As a controversial amendment that aims to eliminate state-sponsored affirmative action programs comes to the ballot in November, CSU officials say the amendment could affect some admissions and scholarships.
“Currently we look at a variety of factors to consider for enrollment: grades, previous experiences and successes . one can be gender or race, but [prospective students] have never been required to provide such information,” said Brad Bohlander, a university spokesman.
CSU Policies Affected
Bohlander said university-sponsored scholarships should not be affected in any way, but donor-sponsored scholarships that target a specific gender or ethnic group will.
Such scholarships will not be discontinued, but the university will no longer be able to manage them — they will have to be completely independent of the university.
As for admissions, Bohlander said if the amendment passes, race and gender will no longer be something that can help determine enrollment.
He said he is currently unsure of exactly what will change in the admissions department, and that there will be more information on that in the coming weeks, but the voter initiative should not affect the student body significantly.
“We’ve got the legal office and administration looking for possible issues,” he said. “We do not anticipate any significant impacts.”
But he said in the last few years a lot of changes have been made to CSU policy in anticipation of something like Amendment 46, including the renaming of the Advocacy Cluster in the Division of Student Affairs to Student Diversity Programs.
Linda Ahuna-Hamill, assistant vice president for Student Affairs, said the name change does not come as a direct result of Amendment 46, but rather as an attempt to make the name more descriptive of what the program does.
However, she did say that with the current name, the offices would be considered non-compliant under the law.
“As a public institution, if Amendment 46 passes, we will comply with the law and the will of the people,” Bohlander said. “However, we will uphold our mission as a state land grant institution that is founded on the ideal of equal access and opportunity for people from all walks of life.”
Opponents say the language of Amendment 46, otherwise known as the Colorado Civil Rights Initiative, is confusing and deceptive.
“The ballot initiative uses language from the Civil Rights Act to close opportunity to women and minorities,” said Craig Hughes, an organizer of the Vote No on 46 campaign.
Ward Connerly, an African-American businessman from California who spearheads the Amendment 46 campaign, argued that his opponents are the ones distorting the truth, and that the language of the amendment could not be clearer.
The amendment states that it will ban race and gender preferences in state contracting, hiring and education.
But Hughes and other opponents to the amendment argue that many do not realize this means the amendment will ban state-sponsored affirmative action programs.
Connerly said he intentionally used language from the 1960’s Civil Rights Act because he feels that Amendment 46 walks in the same path.
“The argument that the initiative is misleading is baloney; it’s hypocritical,” Connerly said. “There is nothing fraudulent in the language.”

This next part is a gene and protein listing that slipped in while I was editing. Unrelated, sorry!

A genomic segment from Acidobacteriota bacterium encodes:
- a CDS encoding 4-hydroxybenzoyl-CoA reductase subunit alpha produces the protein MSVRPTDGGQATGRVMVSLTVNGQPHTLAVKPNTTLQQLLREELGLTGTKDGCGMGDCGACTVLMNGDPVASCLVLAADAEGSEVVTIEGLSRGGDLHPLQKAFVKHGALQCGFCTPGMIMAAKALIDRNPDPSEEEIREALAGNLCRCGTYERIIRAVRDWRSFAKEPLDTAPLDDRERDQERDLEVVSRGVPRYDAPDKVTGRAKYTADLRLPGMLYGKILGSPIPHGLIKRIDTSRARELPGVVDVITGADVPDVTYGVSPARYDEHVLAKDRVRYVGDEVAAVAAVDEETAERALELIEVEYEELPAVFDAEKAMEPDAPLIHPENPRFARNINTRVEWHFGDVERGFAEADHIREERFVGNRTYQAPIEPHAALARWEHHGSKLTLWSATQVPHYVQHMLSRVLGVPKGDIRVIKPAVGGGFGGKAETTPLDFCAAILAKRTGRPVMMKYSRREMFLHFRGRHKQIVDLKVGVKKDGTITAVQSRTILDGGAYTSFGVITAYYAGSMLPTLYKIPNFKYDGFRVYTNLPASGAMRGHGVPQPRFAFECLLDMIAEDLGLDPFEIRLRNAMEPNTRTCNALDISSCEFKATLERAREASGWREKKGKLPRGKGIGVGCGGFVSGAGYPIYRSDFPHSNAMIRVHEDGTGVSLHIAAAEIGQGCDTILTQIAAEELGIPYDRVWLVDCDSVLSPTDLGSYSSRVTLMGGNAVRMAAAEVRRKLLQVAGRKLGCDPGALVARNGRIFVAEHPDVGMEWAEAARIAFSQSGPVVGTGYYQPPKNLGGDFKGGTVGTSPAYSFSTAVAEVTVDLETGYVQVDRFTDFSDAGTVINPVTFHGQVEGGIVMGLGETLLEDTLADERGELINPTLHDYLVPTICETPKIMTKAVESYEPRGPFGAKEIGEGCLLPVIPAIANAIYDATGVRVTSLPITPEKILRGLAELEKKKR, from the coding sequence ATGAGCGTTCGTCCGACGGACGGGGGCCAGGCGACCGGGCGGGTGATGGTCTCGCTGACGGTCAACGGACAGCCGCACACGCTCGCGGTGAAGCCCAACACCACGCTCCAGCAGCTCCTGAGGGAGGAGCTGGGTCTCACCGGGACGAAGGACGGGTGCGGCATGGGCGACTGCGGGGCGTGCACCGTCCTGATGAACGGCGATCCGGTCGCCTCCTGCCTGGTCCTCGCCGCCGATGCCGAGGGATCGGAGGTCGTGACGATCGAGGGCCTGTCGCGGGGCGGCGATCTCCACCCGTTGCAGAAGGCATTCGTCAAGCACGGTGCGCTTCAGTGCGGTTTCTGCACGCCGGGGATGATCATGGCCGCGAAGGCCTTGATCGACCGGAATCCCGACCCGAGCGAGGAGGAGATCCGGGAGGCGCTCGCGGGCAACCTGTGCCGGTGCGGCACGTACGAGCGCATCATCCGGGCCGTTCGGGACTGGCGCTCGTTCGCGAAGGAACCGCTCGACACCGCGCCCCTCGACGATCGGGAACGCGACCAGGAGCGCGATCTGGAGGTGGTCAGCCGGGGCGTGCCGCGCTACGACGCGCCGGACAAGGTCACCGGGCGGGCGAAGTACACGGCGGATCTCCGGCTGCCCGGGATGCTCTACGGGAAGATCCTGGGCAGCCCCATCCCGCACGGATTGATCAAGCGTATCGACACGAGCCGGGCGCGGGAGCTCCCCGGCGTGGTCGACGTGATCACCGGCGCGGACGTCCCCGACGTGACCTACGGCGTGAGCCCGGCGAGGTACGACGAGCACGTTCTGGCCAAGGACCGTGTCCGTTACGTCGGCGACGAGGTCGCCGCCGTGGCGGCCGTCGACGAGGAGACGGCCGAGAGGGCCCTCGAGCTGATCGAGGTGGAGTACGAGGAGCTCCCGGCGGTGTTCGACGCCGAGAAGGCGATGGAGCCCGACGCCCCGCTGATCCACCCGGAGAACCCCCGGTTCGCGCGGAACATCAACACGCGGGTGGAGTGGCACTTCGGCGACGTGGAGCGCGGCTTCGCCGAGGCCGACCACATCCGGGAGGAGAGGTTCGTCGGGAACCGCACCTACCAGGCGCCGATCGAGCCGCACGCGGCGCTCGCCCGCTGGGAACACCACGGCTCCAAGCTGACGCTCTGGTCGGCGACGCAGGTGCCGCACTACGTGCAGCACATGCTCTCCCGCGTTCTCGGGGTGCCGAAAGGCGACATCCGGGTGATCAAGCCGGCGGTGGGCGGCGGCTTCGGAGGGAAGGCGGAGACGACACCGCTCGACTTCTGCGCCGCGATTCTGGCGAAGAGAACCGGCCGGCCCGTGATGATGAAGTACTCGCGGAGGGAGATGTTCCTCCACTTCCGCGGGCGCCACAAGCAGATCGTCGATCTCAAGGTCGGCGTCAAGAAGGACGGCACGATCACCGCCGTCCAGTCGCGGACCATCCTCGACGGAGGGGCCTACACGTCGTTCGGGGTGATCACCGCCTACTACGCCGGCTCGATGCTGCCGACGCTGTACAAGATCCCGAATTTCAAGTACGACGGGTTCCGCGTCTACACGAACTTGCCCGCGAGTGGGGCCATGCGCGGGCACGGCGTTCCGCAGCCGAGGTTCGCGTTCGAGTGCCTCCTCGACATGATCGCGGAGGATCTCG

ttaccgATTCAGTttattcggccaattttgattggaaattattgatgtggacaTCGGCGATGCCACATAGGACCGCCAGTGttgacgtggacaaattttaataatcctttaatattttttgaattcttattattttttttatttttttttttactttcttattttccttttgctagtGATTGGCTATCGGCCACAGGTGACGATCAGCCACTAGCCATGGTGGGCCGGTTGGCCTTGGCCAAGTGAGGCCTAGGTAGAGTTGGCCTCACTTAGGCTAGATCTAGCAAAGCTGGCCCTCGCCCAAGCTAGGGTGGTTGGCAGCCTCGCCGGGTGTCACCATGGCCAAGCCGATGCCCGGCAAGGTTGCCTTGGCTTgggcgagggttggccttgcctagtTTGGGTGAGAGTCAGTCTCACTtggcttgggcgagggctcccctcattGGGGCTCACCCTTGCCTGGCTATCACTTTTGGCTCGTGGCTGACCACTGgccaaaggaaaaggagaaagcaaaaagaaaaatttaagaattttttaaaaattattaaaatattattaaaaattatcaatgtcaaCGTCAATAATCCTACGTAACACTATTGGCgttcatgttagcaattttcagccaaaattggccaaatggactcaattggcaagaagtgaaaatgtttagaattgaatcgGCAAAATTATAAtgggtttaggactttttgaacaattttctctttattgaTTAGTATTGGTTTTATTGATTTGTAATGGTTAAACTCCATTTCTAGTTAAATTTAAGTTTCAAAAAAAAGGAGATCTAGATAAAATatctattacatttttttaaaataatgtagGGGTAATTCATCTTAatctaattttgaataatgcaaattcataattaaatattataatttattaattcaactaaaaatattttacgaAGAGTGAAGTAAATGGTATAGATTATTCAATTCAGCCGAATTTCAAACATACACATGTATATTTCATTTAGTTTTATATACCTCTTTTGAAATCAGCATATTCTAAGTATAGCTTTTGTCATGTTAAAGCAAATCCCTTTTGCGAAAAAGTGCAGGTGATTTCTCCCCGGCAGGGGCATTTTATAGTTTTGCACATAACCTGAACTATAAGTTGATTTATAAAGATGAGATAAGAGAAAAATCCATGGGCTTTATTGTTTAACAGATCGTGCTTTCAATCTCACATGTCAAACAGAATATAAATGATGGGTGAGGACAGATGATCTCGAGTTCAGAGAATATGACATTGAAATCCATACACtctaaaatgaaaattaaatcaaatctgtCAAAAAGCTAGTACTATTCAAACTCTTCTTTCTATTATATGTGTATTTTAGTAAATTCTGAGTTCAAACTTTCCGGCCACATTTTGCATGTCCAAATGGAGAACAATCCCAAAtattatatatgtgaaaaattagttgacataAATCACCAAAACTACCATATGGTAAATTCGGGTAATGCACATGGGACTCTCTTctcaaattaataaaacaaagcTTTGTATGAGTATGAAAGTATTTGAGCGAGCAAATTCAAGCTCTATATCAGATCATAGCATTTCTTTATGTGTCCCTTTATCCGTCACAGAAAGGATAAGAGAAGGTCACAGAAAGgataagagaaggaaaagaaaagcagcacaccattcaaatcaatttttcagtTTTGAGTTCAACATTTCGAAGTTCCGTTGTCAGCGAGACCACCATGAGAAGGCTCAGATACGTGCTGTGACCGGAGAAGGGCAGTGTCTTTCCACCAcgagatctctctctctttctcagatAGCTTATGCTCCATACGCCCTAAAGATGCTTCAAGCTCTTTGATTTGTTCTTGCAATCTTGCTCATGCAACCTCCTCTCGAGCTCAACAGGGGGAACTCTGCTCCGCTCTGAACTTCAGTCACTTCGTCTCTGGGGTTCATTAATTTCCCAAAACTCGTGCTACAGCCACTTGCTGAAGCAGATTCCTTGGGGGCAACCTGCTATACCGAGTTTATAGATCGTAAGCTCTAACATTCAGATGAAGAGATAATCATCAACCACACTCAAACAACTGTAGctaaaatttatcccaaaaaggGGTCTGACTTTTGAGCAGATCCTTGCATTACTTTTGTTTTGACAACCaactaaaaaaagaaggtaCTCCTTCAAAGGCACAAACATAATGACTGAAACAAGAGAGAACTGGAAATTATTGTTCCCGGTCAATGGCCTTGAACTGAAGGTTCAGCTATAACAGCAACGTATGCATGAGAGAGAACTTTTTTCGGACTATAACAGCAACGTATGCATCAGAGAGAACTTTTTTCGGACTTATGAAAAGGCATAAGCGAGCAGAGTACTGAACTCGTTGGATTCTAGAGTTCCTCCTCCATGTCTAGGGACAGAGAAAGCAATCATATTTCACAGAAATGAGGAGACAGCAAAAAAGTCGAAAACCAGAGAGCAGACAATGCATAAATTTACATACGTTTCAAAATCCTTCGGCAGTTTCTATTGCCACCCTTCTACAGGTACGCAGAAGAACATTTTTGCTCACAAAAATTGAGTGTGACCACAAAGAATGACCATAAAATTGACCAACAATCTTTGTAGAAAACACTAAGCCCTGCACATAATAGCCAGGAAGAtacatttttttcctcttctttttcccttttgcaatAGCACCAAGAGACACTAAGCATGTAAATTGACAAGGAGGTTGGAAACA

“I believe devoutly in the equal treatment of all people,” he said. “The law is the Civil Rights Act, and over the years the government has deviated from that in the interest of racial inequality — we need to get back on track.”
Vote No on 46 brought a legal challenge to Connerly’s initiative in Denver district court based on the way signatures necessary to initiate the amendment were collected, Hughes said.
Those collecting signatures allegedly were not Colorado residents or had listed false addresses.
The trial has been delayed for an undeclared length of time, however, pending the results of a similar case involving the opposing initiative. Also brought forth by the Vote No on 46 campaign was Colorado Initiative 82, which reads almost exactly like Amendment 46, adding a line that protects affirmative action programs.
But these efforts were thwarted Wednesday when the Colorado Secretary of State’s office declared that 42 percent of the signatures collected for the initiative were invalid — the initiative will not make it to the ballot.
Donna Stern, a coordinator with a coalition that defends affirmative action called By Any Means Necessary, said her organization has followed Connerly’s campaign for similar initiatives around the country in opposition.
She said BAMN exposed voter fraud in Connerly’s campaigns in Oklahoma, Missouri and Arizona, but does not have the resources to follow him in Colorado.
BAMN members shadowed contractors hired by Connerly to collect signatures in Michigan, and said that they were lying to people, telling them they were signing up to support affirmative action, when quite the opposite was true.
In spite of legal action, Connerly’s proposals have passed in Michigan and California.
However, in Arizona over 40 percent of the signatures collected by Connerly were found to be invalid due to BAMN’s efforts, and the ballot initiative was withdrawn.
Stern said that BAMN’s efforts revealed similar instances of fraud in Connerly’s campaign in Oklahoma and Missouri. In Arizona, BAMN members video-taped Connerly’s supporters paying people at a homeless shelter $1.35 for every signature they could find — without verifying where they were coming from.
“Nowhere do ordinary citizens just go out and collect signatures,” Connerly said. “If you want to get an initiative on the ballot, you have to pay people to go and get the signatures.”
When asked about BAMN, Connerly said, “They are a bunch of idiots. I have nothing kind to say about those goofy people.”
Senior Reporter Trevor Simonton can be reached at email@example.com.